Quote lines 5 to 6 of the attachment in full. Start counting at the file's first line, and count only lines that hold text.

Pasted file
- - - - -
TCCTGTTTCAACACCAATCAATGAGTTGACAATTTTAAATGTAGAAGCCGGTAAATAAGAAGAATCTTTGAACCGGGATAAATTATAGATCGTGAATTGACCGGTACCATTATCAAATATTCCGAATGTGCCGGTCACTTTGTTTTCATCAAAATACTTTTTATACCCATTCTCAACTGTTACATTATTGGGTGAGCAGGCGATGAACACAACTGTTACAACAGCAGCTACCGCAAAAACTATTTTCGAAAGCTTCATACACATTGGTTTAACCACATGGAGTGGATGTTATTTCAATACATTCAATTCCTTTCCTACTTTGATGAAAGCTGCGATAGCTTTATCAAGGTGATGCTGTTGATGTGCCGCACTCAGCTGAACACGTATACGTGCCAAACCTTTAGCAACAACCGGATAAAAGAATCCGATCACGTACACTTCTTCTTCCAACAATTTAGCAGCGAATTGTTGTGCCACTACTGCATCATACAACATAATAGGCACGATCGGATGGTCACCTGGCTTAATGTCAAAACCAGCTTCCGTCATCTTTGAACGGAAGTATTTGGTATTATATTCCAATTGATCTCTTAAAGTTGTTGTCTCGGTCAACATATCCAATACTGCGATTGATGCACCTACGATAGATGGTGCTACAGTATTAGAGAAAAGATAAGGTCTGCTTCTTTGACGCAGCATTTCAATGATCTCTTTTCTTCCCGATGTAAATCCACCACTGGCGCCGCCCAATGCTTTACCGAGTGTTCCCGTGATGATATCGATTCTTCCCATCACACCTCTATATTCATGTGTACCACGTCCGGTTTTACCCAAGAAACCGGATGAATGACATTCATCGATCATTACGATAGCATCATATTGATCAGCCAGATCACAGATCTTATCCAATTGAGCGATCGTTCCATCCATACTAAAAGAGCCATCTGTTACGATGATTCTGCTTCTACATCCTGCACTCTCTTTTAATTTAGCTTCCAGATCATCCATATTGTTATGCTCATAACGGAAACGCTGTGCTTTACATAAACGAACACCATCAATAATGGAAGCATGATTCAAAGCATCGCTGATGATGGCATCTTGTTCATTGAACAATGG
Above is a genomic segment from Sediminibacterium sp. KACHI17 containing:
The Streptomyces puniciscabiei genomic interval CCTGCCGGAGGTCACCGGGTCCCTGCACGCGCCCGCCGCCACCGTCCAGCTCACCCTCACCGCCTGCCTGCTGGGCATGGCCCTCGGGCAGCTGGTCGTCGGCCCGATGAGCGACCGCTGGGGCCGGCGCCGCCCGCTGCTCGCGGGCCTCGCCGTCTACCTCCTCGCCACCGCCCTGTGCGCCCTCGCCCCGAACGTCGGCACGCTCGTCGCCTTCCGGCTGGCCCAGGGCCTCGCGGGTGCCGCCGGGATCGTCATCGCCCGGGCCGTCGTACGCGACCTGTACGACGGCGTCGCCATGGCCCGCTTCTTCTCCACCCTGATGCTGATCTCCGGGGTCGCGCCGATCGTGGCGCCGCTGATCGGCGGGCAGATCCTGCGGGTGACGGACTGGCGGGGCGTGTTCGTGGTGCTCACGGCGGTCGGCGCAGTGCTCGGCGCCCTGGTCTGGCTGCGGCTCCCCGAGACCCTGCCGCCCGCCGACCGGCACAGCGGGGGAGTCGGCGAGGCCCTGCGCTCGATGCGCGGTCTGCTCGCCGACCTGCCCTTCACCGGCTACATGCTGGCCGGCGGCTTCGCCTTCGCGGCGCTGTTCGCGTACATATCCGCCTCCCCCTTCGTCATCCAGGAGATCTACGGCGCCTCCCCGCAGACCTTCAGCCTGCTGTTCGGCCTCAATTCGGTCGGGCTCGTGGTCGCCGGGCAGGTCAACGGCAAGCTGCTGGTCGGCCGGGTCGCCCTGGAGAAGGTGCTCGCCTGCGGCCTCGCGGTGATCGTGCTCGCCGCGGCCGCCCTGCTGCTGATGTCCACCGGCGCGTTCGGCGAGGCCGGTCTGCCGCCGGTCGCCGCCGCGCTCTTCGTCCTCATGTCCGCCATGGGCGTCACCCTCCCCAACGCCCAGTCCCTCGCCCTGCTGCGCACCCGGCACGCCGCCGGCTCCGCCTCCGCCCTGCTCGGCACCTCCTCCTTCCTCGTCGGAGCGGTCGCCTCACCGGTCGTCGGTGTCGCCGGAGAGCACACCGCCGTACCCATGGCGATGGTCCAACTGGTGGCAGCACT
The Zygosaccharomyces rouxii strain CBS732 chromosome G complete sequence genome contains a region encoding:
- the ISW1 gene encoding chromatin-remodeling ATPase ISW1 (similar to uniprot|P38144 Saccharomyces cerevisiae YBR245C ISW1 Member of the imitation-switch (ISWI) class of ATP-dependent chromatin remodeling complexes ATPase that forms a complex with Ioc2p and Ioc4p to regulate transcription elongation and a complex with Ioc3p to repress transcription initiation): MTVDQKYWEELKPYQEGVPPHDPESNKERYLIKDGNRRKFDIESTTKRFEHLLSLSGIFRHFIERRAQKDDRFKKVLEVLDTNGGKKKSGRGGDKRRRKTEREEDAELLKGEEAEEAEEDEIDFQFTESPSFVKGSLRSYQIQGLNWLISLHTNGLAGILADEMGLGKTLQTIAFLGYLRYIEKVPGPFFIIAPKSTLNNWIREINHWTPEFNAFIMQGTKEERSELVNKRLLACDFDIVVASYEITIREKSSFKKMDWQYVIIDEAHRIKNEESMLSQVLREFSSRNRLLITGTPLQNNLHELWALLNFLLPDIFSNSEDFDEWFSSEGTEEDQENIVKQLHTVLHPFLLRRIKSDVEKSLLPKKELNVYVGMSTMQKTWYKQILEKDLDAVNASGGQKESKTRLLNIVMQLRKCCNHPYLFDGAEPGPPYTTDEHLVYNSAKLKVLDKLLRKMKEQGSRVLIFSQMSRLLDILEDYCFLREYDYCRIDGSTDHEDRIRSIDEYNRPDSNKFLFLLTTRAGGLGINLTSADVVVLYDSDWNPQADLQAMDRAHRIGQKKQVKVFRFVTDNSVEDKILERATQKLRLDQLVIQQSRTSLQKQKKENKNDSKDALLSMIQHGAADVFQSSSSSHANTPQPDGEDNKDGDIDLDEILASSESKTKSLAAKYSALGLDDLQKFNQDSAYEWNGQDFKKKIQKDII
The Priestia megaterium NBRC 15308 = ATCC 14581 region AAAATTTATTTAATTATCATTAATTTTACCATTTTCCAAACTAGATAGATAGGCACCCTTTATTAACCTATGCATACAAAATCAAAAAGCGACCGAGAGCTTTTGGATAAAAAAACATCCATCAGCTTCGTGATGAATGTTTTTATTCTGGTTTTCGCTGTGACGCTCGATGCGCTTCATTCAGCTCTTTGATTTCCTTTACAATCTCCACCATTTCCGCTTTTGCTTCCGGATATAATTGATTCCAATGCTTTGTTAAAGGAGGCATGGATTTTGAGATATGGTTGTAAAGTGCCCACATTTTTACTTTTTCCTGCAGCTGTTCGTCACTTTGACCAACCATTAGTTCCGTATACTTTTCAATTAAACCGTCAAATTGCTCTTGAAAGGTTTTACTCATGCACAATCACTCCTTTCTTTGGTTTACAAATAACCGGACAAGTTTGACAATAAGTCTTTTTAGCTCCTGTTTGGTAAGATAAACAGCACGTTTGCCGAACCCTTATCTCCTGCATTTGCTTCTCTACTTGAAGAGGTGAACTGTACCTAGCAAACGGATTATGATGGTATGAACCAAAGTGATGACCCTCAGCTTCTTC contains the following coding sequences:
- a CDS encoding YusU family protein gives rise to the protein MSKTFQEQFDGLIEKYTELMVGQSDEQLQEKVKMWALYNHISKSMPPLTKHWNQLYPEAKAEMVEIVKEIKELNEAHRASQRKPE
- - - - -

- the ISW1 gene encoding chromatin-remodeling ATPase ISW1 (similar to uniprot|P38144 Saccharomyces cerevisiae YBR245C ISW1 Member of the imitation-switch (ISWI) class of ATP-dependent chromatin remodeling complexes ATPase that forms a complex with Ioc2p and Ioc4p to regulate transcription elongation and a complex with Ioc3p to repress transcription initiation): MTVDQKYWEELKPYQEGVPPHDPESNKERYLIKDGNRRKFDIESTTKRFEHLLSLSGIFRHFIERRAQKDDRFKKVLEVLDTNGGKKKSGRGGDKRRRKTEREEDAELLKGEEAEEAEEDEIDFQFTESPSFVKGSLRSYQIQGLNWLISLHTNGLAGILADEMGLGKTLQTIAFLGYLRYIEKVPGPFFIIAPKSTLNNWIREINHWTPEFNAFIMQGTKEERSELVNKRLLACDFDIVVASYEITIREKSSFKKMDWQYVIIDEAHRIKNEESMLSQVLREFSSRNRLLITGTPLQNNLHELWALLNFLLPDIFSNSEDFDEWFSSEGTEEDQENIVKQLHTVLHPFLLRRIKSDVEKSLLPKKELNVYVGMSTMQKTWYKQILEKDLDAVNASGGQKESKTRLLNIVMQLRKCCNHPYLFDGAEPGPPYTTDEHLVYNSAKLKVLDKLLRKMKEQGSRVLIFSQMSRLLDILEDYCFLREYDYCRIDGSTDHEDRIRSIDEYNRPDSNKFLFLLTTRAGGLGINLTSADVVVLYDSDWNPQADLQAMDRAHRIGQKKQVKVFRFVTDNSVEDKILERATQKLRLDQLVIQQSRTSLQKQKKENKNDSKDALLSMIQHGAADVFQSSSSSHANTPQPDGEDNKDGDIDLDEILASSESKTKSLAAKYSALGLDDLQKFNQDSAYEWNGQDFKKKIQKDII
The Priestia megaterium NBRC 15308 = ATCC 14581 region AAAATTTATTTAATTATCATTAATTTTACCATTTTCCAAACTAGATAGATAGGCACCCTTTATTAACCTATGCATACAAAATCAAAAAGCGACCGAGAGCTTTTGGATAAAAAAACATCCATCAGCTTCGTGATGAATGTTTTTATTCTGGTTTTCGCTGTGACGCTCGATGCGCTTCATTCAGCTCTTTGATTTCCTTTACAATCTCCACCATTTCCGCTTTTGCTTCCGGATATAATTGATTCCAATGCTTTGTTAAAGGAGGCATGGATTTTGAGATATGGTTGTAAAGTGCCCACATTTTTACTTTTTCCTGCAGCTGTTCGTCACTTTGACCAACCATTAGTTCCGTATACTTTTCAATTAAACCGTCAAATTGCTCTTGAAAGGTTTTACTCATGCACAATCACTCCTTTCTTTGGTTTACAAATAACCGGACAAGTTTGACAATAAGTCTTTTTAGCTCCTGTTTGGTAAGATAAACAGCACGTTTGCCGAACCCTTATCTCCTGCATTTGCTTCTCTACTTGAAGAGGTGAACTGTACCTAGCAAACGGATTATGATGGTATGAACCAAAGTGATGACCCTCAGCTTCTTC contains the following coding sequences: